5 Different Types of Electrical Extension Cords

Electrical extension cords have become a household and workplace staple due to many small but indispensable issues. Extension cords come handy when there are insufficient plug points. They also help when plug points are located on the other side of the room.

However, it can be challenging to find the right extension cord, especially when we are new to them or have many devices of varying plug characteristics around. If you have never bought an extension cord before, a basic understanding of its types is a must for ensuring safety.

An oft used household extension cord is available in 16-gauge, 14-gauge, 12 gauge, and 10 gauge extension cord sizes. Apart from this, there are also extension cords specifically designed for indoor or outdoor use with varying cord lengths.

The length of an extension cord decides its resistance too. There are various aspects that we should know about extension cords before finalizing one. Before picking an extension cord, we should be clear about:

  • The equipment to which we would connect it
  • The location (indoor, outdoor) where we intend to use the cord

Selecting the right extension cord is not only about meeting your needs, but it is also about maintaining safety. Incorrect usage of electrical cords might lead to hazardous results.

Extension Cord Types and Selecting the Right One

You can classify extension cords into three broader categories:

  1. Heavy-duty extension cords
  2. Medium duty extension cords
  3. Light-duty extension cords 

They can also be classified according to their length, gauge type, and plug type. Take a look at what these classifications mean:

1. Heavy-duty extension cords

These types of extension cords are suitable for drawing up to 15 amps of current. They usually have a third wire or a third plug prong, which is used for grounding. The plugs of these extension cords also have three slots to accept grounded appliances. 

Generally, these extension cords fit equipment such as heating appliances that draw up to 10-15 amps of power. 

Here is a table that shows the design of the medium-duty extension cord gauge wire depending on their cord length:

14-gauge25 feet
12-gauge50 feet
10-gauge100 feet

2. Medium-duty extension cords

This extension cord fits for appliances such as televisions and computers that draw up to 10 amps of current. They usually have a three-pin plug type and are grounded. Medium-duty extension cords also have a slot that accepts three-pin devices as well. 

Here is a table that shows the design of the medium-duty extension cord gauge wire depending on their cord length:

16-gauge25 feet
14-gauge50 feet
12-gauge100 feet

3. Light-duty extension cords

This type of extension cord goes well with devices that can draw up to 7 amps of current. Light duty extension cords usually have a two-prong plug, which means they do not have a grounding wire. Hence, we should not use them with other appliances with stranded wire (that is, appliances with a three-prong plug).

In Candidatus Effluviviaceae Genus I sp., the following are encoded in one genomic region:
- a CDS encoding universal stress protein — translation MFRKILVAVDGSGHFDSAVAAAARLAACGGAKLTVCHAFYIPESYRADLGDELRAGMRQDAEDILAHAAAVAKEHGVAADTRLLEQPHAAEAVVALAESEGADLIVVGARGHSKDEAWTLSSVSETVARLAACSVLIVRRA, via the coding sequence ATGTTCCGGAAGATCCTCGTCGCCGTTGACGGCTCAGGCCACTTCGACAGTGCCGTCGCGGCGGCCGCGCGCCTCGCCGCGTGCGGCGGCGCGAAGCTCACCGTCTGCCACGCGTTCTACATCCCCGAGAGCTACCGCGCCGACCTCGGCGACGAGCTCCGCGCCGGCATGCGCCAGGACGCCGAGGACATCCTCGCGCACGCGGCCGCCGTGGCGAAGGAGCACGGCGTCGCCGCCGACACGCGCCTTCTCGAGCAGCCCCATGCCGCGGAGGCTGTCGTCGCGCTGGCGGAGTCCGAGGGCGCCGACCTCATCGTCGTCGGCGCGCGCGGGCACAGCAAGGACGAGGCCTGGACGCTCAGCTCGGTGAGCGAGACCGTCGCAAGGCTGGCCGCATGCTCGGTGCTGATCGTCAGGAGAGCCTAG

These cords are compatible only with lightweight appliances such as lamps, clocks, phone chargers, etc.

Here is a table that shows the design of the light-duty extension cord gauge wire depending on their cord length:

18-gauge25 feet
16-gauge50 feet
14-gauge100 feet

When using an extension cord with any appliances, it is always best to check whether that appliance is compatible with the type of extension cord you have. In such situations, the manual of the instrument might be of significant help to understand the compatibility. In some cases, you should never use some devices with an extension cord.

4. Extension Cord Length and Gauge

The length and wire gauge of extension cords differ based on their intended functionality. The wire gauge of the extension cord is the thickness or the diameter of the wires. This affects how much the wire heats up and how much power it can carry. 

The length of the extension cord is crucial because it affects how much voltage is lost. You can also term this as the voltage drop due to the electrical resistance of the wire. The longer the cord, the greater is the voltage drop.

5. Classification based on the type of plug

Generally, extension cords either have a two-prong plug or a three-prong plug. The third prong gets designed for grounding. This means that if any loose or faulty wire comes in contact with the extension cord, the third prong can direct the electricity directly to the ground rather than our hand.

Hence, it is best to purchase extension cords with a three-prong wire for safety, unless a light-duty extension cord is sufficient to fulfill your needs.


When purchasing an extension cord, ensure that it is classified for indoor or outdoor use, depending on where you will be using it. Purchasing an extension cord with a Ground Fault Circuit Interrupter (GFCI) also helps add another layer of safety to your extension cord. GFCI ensures that the power to the extension cord is cut off if a fault occurs with the grounding. Understanding the differences between the various types of extension cords makes it easier to select one that fits our needs aptly.